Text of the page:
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The Console Editor Type

The interactive console in Blender 2.5 has been improved. Auto Complete, Python Reporting & more features have been added. Testing one-liners in the console is a good way to learn the Python API.

Accessing Built-in Python Console

Launching the Console using mouse.

By pressing ⇧ ShiftF4 in any Blender Editor Type (3D View, Timeline etc.,) you can change it to a Console Editor.

Manual-Part-XX-Manual-Extensions-Python-Console-Default-Console.png

From the screen shot above, you will notice that apart from the usual hot keys that are used to navigate, by pressing CtrlSpace you can enable Auto-complete feature.

Since Blender 2.5 uses Python 3.x, the interpreter is loaded and is ready to accept commands at the prompt >>>

First look at the Console Environment

To check what is loaded into the interpreter environment, type dir() at the prompt and execute it.

Manual-Part-XX-Manual-Extensions-Python-Console-Listing-Globals.png

Following is a quick overview of the output

'C'
Quick access to bpy.context
'D'
Quick access to bpy.data
'__builtins__'
Python Built-ins (Classes, functions, variables)
'bpy'
Top level Blender Python API module.

Auto Completion at work

Now, type bpy. and then press CtrlSpace and you will see the Console auto-complete feature in action.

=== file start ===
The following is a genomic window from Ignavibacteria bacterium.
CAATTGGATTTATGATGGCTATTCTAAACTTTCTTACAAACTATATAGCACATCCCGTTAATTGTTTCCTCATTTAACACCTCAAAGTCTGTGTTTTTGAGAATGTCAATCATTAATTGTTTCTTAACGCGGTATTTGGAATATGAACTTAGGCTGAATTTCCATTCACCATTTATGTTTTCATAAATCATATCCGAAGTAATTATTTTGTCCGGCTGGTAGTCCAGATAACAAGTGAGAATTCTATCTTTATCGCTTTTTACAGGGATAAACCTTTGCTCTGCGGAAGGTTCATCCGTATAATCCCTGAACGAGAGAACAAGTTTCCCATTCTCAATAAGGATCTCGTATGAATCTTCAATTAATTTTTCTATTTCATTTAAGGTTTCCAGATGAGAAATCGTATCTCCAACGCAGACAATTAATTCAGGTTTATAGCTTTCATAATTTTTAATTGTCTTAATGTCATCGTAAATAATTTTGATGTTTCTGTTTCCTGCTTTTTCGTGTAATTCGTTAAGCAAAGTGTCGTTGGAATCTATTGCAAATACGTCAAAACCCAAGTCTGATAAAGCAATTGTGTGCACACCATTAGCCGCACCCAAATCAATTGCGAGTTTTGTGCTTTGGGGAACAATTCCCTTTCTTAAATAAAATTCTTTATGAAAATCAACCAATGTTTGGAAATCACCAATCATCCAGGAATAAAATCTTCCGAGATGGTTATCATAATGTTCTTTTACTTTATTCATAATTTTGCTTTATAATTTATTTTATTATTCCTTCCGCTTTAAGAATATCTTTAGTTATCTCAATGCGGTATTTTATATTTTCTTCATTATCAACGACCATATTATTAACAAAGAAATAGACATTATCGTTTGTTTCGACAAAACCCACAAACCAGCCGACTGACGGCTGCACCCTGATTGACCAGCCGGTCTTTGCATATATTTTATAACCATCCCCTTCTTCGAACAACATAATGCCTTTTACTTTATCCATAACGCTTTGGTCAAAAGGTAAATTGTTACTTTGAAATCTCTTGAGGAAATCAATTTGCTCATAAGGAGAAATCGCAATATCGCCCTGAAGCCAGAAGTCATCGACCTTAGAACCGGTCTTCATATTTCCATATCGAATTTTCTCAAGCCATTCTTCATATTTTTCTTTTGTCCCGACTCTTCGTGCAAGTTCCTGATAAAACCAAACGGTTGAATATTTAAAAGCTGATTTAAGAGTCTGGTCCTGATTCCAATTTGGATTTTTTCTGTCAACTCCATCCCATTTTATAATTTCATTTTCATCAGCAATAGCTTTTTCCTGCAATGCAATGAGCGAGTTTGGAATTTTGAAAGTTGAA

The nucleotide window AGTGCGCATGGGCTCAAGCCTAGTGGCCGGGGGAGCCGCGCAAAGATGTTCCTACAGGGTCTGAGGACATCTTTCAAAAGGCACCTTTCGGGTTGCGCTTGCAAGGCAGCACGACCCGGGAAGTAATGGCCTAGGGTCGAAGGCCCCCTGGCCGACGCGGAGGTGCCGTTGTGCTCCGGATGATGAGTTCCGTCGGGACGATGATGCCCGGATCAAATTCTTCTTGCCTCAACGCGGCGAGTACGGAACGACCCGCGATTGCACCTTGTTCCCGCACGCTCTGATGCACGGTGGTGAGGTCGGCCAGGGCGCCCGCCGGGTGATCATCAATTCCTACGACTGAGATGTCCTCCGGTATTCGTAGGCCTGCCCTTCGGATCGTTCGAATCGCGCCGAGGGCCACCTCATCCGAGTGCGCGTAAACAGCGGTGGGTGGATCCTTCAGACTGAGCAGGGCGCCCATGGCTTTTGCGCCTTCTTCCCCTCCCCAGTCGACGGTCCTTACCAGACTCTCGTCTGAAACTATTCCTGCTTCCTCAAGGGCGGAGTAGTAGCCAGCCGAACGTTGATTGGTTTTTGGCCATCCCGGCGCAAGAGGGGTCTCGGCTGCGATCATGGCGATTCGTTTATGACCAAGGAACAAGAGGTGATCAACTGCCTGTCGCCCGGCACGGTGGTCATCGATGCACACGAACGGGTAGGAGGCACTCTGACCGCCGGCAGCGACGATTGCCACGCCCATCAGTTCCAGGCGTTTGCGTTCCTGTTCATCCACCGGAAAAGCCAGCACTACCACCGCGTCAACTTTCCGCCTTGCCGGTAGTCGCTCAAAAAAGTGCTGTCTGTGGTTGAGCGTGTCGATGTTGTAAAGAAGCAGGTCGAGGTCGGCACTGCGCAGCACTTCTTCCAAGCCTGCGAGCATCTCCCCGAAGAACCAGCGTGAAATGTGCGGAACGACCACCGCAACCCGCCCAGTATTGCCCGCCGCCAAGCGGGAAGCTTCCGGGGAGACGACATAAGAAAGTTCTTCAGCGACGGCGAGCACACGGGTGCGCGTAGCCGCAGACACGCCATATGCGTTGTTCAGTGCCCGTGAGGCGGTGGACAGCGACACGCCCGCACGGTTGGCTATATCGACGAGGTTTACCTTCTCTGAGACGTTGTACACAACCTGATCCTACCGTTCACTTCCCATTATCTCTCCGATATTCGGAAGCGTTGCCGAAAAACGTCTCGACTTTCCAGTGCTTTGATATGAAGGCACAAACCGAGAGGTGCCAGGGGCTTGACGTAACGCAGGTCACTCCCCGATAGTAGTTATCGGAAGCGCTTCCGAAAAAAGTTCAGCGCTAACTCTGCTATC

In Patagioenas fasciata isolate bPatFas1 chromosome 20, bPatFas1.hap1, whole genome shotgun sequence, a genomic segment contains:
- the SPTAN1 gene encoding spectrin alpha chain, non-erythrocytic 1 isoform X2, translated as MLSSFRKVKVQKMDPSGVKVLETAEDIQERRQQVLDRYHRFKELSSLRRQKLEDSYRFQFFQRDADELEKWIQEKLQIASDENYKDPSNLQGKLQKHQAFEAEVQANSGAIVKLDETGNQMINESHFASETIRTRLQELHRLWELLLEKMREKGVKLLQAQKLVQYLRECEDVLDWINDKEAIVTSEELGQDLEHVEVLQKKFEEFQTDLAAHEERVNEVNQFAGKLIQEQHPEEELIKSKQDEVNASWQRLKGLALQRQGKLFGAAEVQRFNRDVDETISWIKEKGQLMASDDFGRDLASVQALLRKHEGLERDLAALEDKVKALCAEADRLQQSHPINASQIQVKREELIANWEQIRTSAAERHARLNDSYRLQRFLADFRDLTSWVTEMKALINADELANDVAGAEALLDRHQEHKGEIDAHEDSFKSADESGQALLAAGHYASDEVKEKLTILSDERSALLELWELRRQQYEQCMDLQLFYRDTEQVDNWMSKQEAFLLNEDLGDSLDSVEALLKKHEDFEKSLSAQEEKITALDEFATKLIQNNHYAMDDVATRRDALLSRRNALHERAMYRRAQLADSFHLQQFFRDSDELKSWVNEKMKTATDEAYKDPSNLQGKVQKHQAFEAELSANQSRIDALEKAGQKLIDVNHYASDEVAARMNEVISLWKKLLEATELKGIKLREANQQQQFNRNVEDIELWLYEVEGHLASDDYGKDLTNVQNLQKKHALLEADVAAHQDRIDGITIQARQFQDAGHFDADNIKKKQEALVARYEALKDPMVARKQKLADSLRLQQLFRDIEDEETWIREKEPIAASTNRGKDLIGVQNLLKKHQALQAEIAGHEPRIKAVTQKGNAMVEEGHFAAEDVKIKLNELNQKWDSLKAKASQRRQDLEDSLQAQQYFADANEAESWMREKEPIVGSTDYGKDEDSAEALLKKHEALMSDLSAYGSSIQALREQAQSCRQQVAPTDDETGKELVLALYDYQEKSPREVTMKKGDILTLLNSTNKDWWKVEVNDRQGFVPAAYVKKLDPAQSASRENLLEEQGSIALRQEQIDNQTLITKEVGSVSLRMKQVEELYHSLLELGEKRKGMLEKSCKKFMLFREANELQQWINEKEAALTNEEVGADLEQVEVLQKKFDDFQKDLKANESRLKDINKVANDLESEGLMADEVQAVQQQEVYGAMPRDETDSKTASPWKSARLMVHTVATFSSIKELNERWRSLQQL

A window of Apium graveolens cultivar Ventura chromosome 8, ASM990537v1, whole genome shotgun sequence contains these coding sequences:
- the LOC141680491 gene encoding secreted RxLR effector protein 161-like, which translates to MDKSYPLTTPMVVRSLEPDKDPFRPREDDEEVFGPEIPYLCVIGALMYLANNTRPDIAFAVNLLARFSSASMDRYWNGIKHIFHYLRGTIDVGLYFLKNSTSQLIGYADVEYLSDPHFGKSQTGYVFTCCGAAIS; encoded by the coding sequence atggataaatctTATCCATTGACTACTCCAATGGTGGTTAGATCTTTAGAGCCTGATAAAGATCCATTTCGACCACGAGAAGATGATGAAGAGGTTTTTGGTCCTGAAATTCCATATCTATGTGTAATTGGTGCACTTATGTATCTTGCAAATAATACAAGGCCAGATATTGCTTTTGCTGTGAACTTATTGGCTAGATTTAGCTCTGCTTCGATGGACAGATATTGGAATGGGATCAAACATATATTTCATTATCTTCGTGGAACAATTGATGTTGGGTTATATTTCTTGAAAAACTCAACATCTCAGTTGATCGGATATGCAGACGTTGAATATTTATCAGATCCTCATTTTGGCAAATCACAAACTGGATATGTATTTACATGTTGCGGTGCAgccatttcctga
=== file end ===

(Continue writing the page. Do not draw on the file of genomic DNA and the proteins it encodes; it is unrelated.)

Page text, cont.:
Manual-Part-XX-Manual-Extensions-Python-Console-Auto-Completion.png

You will notice that a list of sub-modules inside of bpy appear. These modules encapsulate all that we can do with Blender Python API and are very powerful tools.

Lets list all the contents of bpy.app module.

Manual-Part-XX-Manual-Extensions-Python-Console-List-SubModule-Contents.png

Notice the green output above the prompt where you enabled auto-completion. What you see is the result of auto completion listing. In the above listing all are module attribute names, but if you see any name end with '(', then that is a function.

We will make use of this a lot to help our learning the API faster. Now that you got a hang of this, lets proceed to investigate some of modules in bpy.

Before tinkering with the modules..

If you look at the 3D Viewport in the default Blender scene, you will notice 3 objects: Cube, Lamp and Camera.

Manual-Part-XX-Manual-Extensions-Python-Console-Default-Scene.png

  • All objects exist in a context and there can be various modes under which they are operated upon.
  • At any instance, only one object is active and there can be more than one selected objects.
  • All objects are data in the Blender file.
  • There are operators/functions that create and modify these objects.

For all the scenarios listed above (not all were listed, mind you..) the bpy module provides functionality to access and modify data.

Examples

bpy.context

Note
For the commands below to show the proper output, make sure you have selected object(s) in the 3D view.

Manual-Part-XX-Manual-Extensions-Python-Console-Example-bpy-context.png

Try it out!

bpy.context.mode